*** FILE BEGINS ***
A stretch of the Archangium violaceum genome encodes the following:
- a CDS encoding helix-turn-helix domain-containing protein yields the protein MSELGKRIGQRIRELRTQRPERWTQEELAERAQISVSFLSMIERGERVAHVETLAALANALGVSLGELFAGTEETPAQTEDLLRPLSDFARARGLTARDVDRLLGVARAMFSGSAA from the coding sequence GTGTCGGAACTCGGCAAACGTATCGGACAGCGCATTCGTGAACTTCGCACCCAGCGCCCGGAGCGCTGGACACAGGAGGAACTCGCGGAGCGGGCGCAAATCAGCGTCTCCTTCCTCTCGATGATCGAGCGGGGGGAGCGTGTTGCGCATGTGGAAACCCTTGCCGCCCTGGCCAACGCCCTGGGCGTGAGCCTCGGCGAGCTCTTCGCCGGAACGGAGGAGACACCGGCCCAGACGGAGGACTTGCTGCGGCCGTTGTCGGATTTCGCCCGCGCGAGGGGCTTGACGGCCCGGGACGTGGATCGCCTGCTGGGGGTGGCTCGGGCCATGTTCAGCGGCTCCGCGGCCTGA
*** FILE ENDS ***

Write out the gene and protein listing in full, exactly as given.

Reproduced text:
A stretch of the Archangium violaceum genome encodes the following:
- a CDS encoding helix-turn-helix domain-containing protein yields the protein MSELGKRIGQRIRELRTQRPERWTQEELAERAQISVSFLSMIERGERVAHVETLAALANALGVSLGELFAGTEETPAQTEDLLRPLSDFARARGLTARDVDRLLGVARAMFSGSAA from the coding sequence GTGTCGGAACTCGGCAAACGTATCGGACAGCGCATTCGTGAACTTCGCACCCAGCGCCCGGAGCGCTGGACACAGGAGGAACTCGCGGAGCGGGCGCAAATCAGCGTCTCCTTCCTCTCGATGATCGAGCGGGGGGAGCGTGTTGCGCATGTGGAAACCCTTGCCGCCCTGGCCAACGCCCTGGGCGTGAGCCTCGGCGAGCTCTTCGCCGGAACGGAGGAGACACCGGCCCAGACGGAGGACTTGCTGCGGCCGTTGTCGGATTTCGCCCGCGCGAGGGGCTTGACGGCCCGGGACGTGGATCGCCTGCTGGGGGTGGCTCGGGCCATGTTCAGCGGCTCCGCGGCCTGA